Some companies, like GoFundMe, exist to provide people an option for crowd-sourcing. Other options might include creating a PayPal account that people can access directly from your studio’s website.
Either way, be sure to have clear descriptions of what any money collected will buy, and a timeframe for the purchase. The last thing you want is confusion about your motives, and possible legal problems down the road.
Let’s go back to our barre purchase, and create some example language:
“My studio is raising money to purchase and install a new barre, in an effort to update the studio and create additional value for the community. As thanks for the community’s support for this equipment, my studio will begin to host monthly classes free to the general public.
In addition, we will make the space available for medical professionals to use for the purposes of physical therapy through dance during non-class hours, to build appreciation for dance in the community and investment in the people of our community.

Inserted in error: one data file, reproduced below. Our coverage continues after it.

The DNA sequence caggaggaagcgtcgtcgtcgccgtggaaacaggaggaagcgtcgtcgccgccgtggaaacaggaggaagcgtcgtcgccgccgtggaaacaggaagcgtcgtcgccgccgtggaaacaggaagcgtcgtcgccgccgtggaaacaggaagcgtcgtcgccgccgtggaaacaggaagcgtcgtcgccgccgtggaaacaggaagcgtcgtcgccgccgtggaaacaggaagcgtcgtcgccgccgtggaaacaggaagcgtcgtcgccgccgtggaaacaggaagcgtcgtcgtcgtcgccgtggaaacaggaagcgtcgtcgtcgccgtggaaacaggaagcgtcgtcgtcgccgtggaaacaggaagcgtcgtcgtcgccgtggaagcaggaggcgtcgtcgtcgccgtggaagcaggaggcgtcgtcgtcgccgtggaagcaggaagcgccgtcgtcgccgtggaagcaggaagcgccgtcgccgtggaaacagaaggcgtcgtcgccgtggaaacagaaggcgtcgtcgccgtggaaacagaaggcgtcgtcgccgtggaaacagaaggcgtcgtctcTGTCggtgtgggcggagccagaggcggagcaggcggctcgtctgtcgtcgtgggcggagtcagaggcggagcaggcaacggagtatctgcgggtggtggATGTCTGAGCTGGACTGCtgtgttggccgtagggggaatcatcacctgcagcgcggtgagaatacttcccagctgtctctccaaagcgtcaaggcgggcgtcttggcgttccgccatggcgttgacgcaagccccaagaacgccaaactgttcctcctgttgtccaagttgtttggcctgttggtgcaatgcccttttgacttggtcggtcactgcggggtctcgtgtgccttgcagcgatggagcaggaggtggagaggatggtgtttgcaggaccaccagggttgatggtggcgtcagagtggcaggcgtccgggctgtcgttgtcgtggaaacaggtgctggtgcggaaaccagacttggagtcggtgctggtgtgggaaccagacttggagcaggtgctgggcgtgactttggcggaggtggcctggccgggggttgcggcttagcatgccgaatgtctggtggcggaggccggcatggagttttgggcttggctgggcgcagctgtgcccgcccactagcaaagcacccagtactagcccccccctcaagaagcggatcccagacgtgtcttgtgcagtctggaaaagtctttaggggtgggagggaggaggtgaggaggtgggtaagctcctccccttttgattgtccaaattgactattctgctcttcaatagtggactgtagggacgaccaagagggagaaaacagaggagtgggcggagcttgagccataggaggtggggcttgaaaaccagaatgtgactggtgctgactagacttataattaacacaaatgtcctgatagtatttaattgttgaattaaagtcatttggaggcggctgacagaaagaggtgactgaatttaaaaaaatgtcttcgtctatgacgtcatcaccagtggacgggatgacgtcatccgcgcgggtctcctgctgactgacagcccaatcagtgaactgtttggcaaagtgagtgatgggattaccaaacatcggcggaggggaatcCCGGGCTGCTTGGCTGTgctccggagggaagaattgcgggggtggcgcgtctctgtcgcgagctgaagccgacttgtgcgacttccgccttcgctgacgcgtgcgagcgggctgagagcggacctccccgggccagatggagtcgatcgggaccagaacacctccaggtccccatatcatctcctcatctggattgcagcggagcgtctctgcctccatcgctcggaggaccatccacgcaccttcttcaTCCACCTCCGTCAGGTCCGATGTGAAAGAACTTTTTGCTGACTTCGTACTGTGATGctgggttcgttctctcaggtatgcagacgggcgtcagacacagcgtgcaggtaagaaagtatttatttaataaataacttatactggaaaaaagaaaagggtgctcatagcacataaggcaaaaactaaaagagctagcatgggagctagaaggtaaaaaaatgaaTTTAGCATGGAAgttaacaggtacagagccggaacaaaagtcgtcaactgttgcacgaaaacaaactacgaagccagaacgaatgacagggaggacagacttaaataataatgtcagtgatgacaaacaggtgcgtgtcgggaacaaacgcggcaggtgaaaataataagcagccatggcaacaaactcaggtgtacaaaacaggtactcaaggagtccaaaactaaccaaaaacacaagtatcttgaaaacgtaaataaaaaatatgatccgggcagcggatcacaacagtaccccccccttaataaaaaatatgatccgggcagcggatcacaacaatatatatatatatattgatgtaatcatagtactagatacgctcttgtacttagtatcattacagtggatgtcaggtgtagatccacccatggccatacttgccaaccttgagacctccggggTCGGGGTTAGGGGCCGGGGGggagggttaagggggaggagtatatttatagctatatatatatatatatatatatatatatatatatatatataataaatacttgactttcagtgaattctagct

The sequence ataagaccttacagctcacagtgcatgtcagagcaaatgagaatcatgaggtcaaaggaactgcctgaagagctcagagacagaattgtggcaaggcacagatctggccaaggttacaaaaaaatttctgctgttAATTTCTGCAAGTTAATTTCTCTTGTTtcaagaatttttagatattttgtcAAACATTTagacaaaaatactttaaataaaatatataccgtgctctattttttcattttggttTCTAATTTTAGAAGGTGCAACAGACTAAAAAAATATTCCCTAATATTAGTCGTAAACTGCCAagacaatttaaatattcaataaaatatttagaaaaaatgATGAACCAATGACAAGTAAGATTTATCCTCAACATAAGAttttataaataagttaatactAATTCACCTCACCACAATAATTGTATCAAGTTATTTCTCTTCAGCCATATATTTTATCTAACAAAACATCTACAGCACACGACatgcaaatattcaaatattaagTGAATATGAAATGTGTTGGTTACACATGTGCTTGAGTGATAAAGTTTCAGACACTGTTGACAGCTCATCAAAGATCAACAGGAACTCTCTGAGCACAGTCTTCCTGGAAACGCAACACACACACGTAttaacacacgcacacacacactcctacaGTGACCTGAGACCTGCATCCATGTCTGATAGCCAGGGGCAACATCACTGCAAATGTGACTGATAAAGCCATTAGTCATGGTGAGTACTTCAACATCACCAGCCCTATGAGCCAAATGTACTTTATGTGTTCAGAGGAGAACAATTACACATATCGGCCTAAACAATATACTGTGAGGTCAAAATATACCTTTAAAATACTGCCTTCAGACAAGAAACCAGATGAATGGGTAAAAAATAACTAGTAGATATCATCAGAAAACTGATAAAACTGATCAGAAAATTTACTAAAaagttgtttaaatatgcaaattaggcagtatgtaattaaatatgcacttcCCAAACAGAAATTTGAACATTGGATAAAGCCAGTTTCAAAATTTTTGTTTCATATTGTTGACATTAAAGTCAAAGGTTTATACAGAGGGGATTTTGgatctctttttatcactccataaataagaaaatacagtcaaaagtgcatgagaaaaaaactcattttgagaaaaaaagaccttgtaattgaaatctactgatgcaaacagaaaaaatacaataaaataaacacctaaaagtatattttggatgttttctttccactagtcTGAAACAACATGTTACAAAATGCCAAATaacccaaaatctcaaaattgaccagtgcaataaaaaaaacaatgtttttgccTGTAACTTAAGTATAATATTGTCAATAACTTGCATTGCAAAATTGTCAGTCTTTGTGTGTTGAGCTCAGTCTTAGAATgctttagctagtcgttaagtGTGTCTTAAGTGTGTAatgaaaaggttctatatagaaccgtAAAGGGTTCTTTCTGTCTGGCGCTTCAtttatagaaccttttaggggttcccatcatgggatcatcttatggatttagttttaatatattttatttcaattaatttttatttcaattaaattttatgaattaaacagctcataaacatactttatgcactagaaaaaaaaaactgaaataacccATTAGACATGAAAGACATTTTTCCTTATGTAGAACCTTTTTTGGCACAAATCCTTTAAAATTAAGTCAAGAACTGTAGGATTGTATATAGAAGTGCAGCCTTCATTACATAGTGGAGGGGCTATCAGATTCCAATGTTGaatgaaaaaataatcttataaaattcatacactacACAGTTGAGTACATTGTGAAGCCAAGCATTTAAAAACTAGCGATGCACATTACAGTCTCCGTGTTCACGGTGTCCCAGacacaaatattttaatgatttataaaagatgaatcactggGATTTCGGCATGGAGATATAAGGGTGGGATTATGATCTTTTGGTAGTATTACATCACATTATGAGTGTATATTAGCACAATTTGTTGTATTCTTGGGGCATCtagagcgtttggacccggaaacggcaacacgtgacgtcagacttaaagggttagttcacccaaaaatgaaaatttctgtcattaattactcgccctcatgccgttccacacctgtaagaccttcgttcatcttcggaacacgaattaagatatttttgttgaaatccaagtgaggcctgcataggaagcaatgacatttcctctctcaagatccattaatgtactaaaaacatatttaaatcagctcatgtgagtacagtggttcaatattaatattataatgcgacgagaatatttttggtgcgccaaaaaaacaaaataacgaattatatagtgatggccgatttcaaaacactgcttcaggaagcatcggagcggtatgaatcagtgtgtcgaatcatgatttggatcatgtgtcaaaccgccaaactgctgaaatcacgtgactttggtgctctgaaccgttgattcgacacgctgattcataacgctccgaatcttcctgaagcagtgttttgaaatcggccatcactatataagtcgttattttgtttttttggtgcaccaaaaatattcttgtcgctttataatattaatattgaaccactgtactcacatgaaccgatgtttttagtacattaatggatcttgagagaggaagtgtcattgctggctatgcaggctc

This fundraiser will last until after our studio’s final recital in May, and we will make a purchasing decision by July 1 of next year. At that time, we’ll let patrons know about the purchase and installation details.
If we have not received enough funding to purchase the barre at that time, we will have a patron meeting about alternate purchases that could fulfill similar goals as the barre. Should we not find a solution at that time, the studio will return the donations to patrons.”
Your accountant should advise you on setting up the donations side of the project, and your lawyer should advise you on the language that you’ll use to describe your project. Don’t make assumptions and take off running: be sure and have your bases covered by professionals who have your best interest in mind!!